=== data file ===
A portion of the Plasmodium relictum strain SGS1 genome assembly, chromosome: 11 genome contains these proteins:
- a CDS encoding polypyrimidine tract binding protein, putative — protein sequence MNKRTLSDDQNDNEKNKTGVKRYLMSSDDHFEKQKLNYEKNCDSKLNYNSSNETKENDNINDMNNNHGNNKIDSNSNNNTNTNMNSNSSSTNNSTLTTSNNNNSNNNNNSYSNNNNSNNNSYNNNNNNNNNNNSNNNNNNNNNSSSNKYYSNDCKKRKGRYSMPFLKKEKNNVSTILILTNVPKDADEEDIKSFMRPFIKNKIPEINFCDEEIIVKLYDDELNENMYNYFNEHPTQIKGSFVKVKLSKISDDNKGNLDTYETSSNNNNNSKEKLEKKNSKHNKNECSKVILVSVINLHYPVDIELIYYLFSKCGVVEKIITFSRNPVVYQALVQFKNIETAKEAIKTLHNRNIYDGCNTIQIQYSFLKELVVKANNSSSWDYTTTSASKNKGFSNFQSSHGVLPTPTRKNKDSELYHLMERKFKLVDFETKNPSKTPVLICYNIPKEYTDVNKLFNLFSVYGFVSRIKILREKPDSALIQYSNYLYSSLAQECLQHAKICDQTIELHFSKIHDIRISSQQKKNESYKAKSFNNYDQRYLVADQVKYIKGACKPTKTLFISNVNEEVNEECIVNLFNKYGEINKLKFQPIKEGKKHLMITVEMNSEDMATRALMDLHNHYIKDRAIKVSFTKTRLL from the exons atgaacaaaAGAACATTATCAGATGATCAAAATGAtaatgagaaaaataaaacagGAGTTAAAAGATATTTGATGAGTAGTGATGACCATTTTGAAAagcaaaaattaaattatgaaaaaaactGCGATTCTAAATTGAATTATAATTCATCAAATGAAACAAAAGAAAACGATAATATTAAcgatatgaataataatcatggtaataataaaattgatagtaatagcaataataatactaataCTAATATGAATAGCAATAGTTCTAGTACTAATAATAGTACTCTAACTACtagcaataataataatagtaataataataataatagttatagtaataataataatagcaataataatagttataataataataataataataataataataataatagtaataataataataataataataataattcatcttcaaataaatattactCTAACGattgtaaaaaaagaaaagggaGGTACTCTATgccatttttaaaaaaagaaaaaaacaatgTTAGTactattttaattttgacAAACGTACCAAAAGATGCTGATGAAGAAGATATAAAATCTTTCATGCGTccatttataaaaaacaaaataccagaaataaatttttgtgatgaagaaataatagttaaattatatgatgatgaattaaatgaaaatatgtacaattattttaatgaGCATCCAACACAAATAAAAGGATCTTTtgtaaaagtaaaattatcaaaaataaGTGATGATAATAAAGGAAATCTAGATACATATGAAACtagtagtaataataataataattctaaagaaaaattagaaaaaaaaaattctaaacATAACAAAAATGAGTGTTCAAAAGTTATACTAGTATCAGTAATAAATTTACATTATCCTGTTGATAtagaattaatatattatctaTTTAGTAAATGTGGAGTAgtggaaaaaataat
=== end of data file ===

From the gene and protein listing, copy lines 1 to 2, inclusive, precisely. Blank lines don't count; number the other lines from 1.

A portion of the Plasmodium relictum strain SGS1 genome assembly, chromosome: 11 genome contains these proteins:
- a CDS encoding polypyrimidine tract binding protein, putative — protein sequence MNKRTLSDDQNDNEKNKTGVKRYLMSSDDHFEKQKLNYEKNCDSKLNYNSSNETKENDNINDMNNNHGNNKIDSNSNNNTNTNMNSNSSSTNNSTLTTSNNNNSNNNNNSYSNNNNSNNNSYNNNNNNNNNNNSNNNNNNNNNSSSNKYYSNDCKKRKGRYSMPFLKKEKNNVSTILILTNVPKDADEEDIKSFMRPFIKNKIPEINFCDEEIIVKLYDDELNENMYNYFNEHPTQIKGSFVKVKLSKISDDNKGNLDTYETSSNNNNNSKEKLEKKNSKHNKNECSKVILVSVINLHYPVDIELIYYLFSKCGVVEKIITFSRNPVVYQALVQFKNIETAKEAIKTLHNRNIYDGCNTIQIQYSFLKELVVKANNSSSWDYTTTSASKNKGFSNFQSSHGVLPTPTRKNKDSELYHLMERKFKLVDFETKNPSKTPVLICYNIPKEYTDVNKLFNLFSVYGFVSRIKILREKPDSALIQYSNYLYSSLAQECLQHAKICDQTIELHFSKIHDIRISSQQKKNESYKAKSFNNYDQRYLVADQVKYIKGACKPTKTLFISNVNEEVNEECIVNLFNKYGEINKLKFQPIKEGKKHLMITVEMNSEDMATRALMDLHNHYIKDRAIKVSFTKTRLL from the exons atgaacaaaAGAACATTATCAGATGATCAAAATGAtaatgagaaaaataaaacagGAGTTAAAAGATATTTGATGAGTAGTGATGACCATTTTGAAAagcaaaaattaaattatgaaaaaaactGCGATTCTAAATTGAATTATAATTCATCAAATGAAACAAAAGAAAACGATAATATTAAcgatatgaataataatcatggtaataataaaattgatagtaatagcaataataatactaataCTAATATGAATAGCAATAGTTCTAGTACTAATAATAGTACTCTAACTACtagcaataataataatagtaataataataataatagttatagtaataataataatagcaataataatagttataataataataataataataataataataataatagtaataataataataataataataataattcatcttcaaataaatattactCTAACGattgtaaaaaaagaaaagggaGGTACTCTATgccatttttaaaaaaagaaaaaaacaatgTTAGTactattttaattttgacAAACGTACCAAAAGATGCTGATGAAGAAGATATAAAATCTTTCATGCGTccatttataaaaaacaaaataccagaaataaatttttgtgatgaagaaataatagttaaattatatgatgatgaattaaatgaaaatatgtacaattattttaatgaGCATCCAACACAAATAAAAGGATCTTTtgtaaaagtaaaattatcaaaaataaGTGATGATAATAAAGGAAATCTAGATACATATGAAACtagtagtaataataataataattctaaagaaaaattagaaaaaaaaaattctaaacATAACAAAAATGAGTGTTCAAAAGTTATACTAGTATCAGTAATAAATTTACATTATCCTGTTGATAtagaattaatatattatctaTTTAGTAAATGTGGAGTAgtggaaaaaataat